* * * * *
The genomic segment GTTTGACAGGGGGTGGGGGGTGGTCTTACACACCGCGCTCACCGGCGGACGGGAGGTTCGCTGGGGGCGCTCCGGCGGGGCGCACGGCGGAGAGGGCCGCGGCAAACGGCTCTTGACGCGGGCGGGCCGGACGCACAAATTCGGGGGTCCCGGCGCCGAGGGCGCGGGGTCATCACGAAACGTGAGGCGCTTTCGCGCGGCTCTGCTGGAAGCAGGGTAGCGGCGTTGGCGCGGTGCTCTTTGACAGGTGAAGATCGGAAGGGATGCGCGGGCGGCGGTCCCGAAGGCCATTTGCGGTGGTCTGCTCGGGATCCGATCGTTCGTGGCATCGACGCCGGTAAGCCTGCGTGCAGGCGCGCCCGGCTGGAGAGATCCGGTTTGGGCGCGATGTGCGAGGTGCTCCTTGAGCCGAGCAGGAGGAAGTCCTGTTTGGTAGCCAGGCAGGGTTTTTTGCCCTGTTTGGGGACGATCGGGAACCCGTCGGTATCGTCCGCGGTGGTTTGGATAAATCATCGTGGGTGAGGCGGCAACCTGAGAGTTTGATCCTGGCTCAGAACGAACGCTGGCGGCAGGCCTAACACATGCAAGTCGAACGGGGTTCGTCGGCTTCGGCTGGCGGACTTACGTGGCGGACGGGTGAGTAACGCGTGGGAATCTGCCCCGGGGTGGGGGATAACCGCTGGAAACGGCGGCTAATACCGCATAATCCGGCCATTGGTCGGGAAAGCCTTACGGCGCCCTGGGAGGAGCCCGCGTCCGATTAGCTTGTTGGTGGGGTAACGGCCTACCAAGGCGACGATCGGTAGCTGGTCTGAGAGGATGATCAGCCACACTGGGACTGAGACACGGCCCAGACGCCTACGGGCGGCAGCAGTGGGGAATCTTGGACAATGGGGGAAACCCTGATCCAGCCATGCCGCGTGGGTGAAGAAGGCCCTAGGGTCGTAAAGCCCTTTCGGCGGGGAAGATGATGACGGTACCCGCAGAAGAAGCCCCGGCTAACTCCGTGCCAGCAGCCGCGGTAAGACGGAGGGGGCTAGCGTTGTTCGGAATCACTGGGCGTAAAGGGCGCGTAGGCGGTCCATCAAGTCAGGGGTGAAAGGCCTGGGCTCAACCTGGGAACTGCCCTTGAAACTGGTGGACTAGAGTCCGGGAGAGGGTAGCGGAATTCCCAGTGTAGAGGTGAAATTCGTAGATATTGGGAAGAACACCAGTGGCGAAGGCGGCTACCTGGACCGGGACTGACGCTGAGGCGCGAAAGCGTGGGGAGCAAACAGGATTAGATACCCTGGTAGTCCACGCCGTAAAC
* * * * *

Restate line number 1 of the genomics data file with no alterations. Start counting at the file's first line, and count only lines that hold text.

The genomic segment GTTTGACAGGGGGTGGGGGGTGGTCTTACACACCGCGCTCACCGGCGGACGGGAGGTTCGCTGGGGGCGCTCCGGCGGGGCGCACGGCGGAGAGGGCCGCGGCAAACGGCTCTTGACGCGGGCGGGCCGGACGCACAAATTCGGGGGTCCCGGCGCCGAGGGCGCGGGGTCATCACGAAACGTGAGGCGCTTTCGCGCGGCTCTGCTGGAAGCAGGGTAGCGGCGTTGGCGCGGTGCTCTTTGACAGGTGAAGATCGGAAGGGATGCGCGGGCGGCGGTCCCGAAGGCCATTTGCGGTGGTCTGCTCGGGATCCGATCGTTCGTGGCATCGACGCCGGTAAGCCTGCGTGCAGGCGCGCCCGGCTGGAGAGATCCGGTTTGGGCGCGATGTGCGAGGTGCTCCTTGAGCCGAGCAGGAGGAAGTCCTGTTTGGTAGCCAGGCAGGGTTTTTTGCCCTGTTTGGGGACGATCGGGAACCCGTCGGTATCGTCCGCGGTGGTTTGGATAAATCATCGTGGGTGAGGCGGCAACCTGAGAGTTTGATCCTGGCTCAGAACGAACGCTGGCGGCAGGCCTAACACATGCAAGTCGAACGGGGTTCGTCGGCTTCGGCTGGCGGACTTACGTGGCGGACGGGTGAGTAACGCGTGGGAATCTGCCCCGGGGTGGGGGATAACCGCTGGAAACGGCGGCTAATACCGCATAATCCGGCCATTGGTCGGGAAAGCCTTACGGCGCCCTGGGAGGAGCCCGCGTCCGATTAGCTTGTTGGTGGGGTAACGGCCTACCAAGGCGACGATCGGTAGCTGGTCTGAGAGGATGATCAGCCACACTGGGACTGAGACACGGCCCAGACGCCTACGGGCGGCAGCAGTGGGGAATCTTGGACAATGGGGGAAACCCTGATCCAGCCATGCCGCGTGGGTGAAGAAGGCCCTAGGGTCGTAAAGCCCTTTCGGCGGGGAAGATGATGACGGTACCCGCAGAAGAAGCCCCGGCTAACTCCGTGCCAGCAGCCGCGGTAAGACGGAGGGGGCTAGCGTTGTTCGGAATCACTGGGCGTAAAGGGCGCGTAGGCGGTCCATCAAGTCAGGGGTGAAAGGCCTGGGCTCAACCTGGGAACTGCCCTTGAAACTGGTGGACTAGAGTCCGGGAGAGGGTAGCGGAATTCCCAGTGTAGAGGTGAAATTCGTAGATATTGGGAAGAACACCAGTGGCGAAGGCGGCTACCTGGACCGGGACTGACGCTGAGGCGCGAAAGCGTGGGGAGCAAACAGGATTAGATACCCTGGTAGTCCACGCCGTAAAC